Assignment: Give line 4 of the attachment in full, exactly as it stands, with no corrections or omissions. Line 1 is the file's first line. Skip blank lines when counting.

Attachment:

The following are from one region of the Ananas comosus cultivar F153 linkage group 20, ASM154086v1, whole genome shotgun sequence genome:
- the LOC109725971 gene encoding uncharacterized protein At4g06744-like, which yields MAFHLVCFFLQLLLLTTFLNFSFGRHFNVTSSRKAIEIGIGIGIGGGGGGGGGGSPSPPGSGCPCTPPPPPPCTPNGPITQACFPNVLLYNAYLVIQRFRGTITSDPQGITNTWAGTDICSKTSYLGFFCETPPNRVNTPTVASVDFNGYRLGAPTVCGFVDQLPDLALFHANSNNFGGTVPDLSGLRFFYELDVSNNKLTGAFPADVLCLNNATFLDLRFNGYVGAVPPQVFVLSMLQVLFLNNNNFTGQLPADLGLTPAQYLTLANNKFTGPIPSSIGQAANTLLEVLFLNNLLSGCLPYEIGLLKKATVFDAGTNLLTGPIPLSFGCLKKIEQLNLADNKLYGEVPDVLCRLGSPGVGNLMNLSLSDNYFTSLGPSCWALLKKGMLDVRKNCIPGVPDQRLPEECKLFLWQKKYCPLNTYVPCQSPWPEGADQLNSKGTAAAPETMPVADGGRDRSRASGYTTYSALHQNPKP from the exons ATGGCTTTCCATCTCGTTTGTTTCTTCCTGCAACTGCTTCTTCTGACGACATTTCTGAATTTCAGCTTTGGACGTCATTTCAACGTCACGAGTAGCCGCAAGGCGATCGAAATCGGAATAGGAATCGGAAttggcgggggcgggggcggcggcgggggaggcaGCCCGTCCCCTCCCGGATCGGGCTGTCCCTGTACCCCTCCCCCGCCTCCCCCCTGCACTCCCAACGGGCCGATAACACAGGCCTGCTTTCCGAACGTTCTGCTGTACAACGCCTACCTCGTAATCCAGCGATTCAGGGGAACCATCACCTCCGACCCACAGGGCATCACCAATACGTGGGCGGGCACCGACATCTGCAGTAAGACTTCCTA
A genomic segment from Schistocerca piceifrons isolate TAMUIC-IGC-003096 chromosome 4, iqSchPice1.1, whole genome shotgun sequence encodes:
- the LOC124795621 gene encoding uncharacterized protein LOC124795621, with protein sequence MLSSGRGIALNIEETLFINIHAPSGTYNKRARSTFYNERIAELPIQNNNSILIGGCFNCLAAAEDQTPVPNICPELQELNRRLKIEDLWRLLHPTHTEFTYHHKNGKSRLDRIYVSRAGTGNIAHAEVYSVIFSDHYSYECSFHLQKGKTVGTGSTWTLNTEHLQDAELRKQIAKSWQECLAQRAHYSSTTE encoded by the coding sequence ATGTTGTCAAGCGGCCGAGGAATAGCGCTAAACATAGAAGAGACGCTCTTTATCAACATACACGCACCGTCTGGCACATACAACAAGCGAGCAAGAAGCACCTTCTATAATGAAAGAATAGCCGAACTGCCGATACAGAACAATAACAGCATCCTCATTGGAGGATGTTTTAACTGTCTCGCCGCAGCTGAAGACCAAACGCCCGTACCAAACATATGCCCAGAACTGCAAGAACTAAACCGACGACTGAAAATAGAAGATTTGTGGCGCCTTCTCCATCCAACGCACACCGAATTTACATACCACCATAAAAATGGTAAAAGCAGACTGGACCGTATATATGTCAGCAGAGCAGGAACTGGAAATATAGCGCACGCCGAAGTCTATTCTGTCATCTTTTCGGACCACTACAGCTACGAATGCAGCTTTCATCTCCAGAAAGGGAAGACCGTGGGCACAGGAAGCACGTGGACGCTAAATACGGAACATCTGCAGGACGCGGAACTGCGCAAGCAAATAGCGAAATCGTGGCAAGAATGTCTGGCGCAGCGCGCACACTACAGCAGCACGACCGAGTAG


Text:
- the LOC124795621 gene encoding uncharacterized protein LOC124795621, with protein sequence MLSSGRGIALNIEETLFINIHAPSGTYNKRARSTFYNERIAELPIQNNNSILIGGCFNCLAAAEDQTPVPNICPELQELNRRLKIEDLWRLLHPTHTEFTYHHKNGKSRLDRIYVSRAGTGNIAHAEVYSVIFSDHYSYECSFHLQKGKTVGTGSTWTLNTEHLQDAELRKQIAKSWQECLAQRAHYSSTTE encoded by the coding sequence ATGTTGTCAAGCGGCCGAGGAATAGCGCTAAACATAGAAGAGACGCTCTTTATCAACATACACGCACCGTCTGGCACATACAACAAGCGAGCAAGAAGCACCTTCTATAATGAAAGAATAGCCGAACTGCCGATACAGAACAATAACAGCATCCTCATTGGAGGATGTTTTAACTGTCTCGCCGCAGCTGAAGACCAAACGCCCGTACCAAACATATGCCCAGAACTGCAAGAACTAAACCGACGACTGAAAATAGAAGATTTGTGGCGCCTTCTCCATCCAACGCACACCGAATTTACATACCACCATAAAAATGGTAAAAGCAGACTGGACCGTATATATGTCAGCAGAGCAGGAACTGGAAATATAGCGCACGCCGAAGTCTATTCTGTCATCTTTTCGGACCACTACAGCTACGAATGCAGCTTTCATCTCCAGAAAGGGAAGACCGTGGGCACAGGAAGCACGTGGACGCTAAATACGGAACATCTGCAGGACGCGGAACTGCGCAAGCAAATAGCGAAATCGTGGCAAGAATGTCTGGCGCAGCGCGCACACTACAGCAGCACGACCGAGTAG